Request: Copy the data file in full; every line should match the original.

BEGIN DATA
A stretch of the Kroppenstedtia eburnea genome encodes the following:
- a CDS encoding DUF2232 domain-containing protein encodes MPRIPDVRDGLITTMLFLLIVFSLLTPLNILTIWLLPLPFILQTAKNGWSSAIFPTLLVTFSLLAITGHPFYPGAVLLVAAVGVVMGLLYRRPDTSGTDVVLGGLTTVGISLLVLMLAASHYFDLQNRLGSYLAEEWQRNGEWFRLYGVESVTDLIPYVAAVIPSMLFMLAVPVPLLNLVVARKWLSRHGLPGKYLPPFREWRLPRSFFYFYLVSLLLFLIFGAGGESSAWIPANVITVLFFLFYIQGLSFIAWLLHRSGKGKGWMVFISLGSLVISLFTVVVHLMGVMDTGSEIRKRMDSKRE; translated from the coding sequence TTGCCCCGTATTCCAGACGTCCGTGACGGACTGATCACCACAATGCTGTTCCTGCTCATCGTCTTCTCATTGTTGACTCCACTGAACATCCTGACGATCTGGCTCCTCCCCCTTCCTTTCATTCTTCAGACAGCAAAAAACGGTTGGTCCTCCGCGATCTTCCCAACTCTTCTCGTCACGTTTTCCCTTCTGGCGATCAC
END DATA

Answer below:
A stretch of the Kroppenstedtia eburnea genome encodes the following:
- a CDS encoding DUF2232 domain-containing protein encodes MPRIPDVRDGLITTMLFLLIVFSLLTPLNILTIWLLPLPFILQTAKNGWSSAIFPTLLVTFSLLAITGHPFYPGAVLLVAAVGVVMGLLYRRPDTSGTDVVLGGLTTVGISLLVLMLAASHYFDLQNRLGSYLAEEWQRNGEWFRLYGVESVTDLIPYVAAVIPSMLFMLAVPVPLLNLVVARKWLSRHGLPGKYLPPFREWRLPRSFFYFYLVSLLLFLIFGAGGESSAWIPANVITVLFFLFYIQGLSFIAWLLHRSGKGKGWMVFISLGSLVISLFTVVVHLMGVMDTGSEIRKRMDSKRE; translated from the coding sequence TTGCCCCGTATTCCAGACGTCCGTGACGGACTGATCACCACAATGCTGTTCCTGCTCATCGTCTTCTCATTGTTGACTCCACTGAACATCCTGACGATCTGGCTCCTCCCCCTTCCTTTCATTCTTCAGACAGCAAAAAACGGTTGGTCCTCCGCGATCTTCCCAACTCTTCTCGTCACGTTTTCCCTTCTGGCGATCAC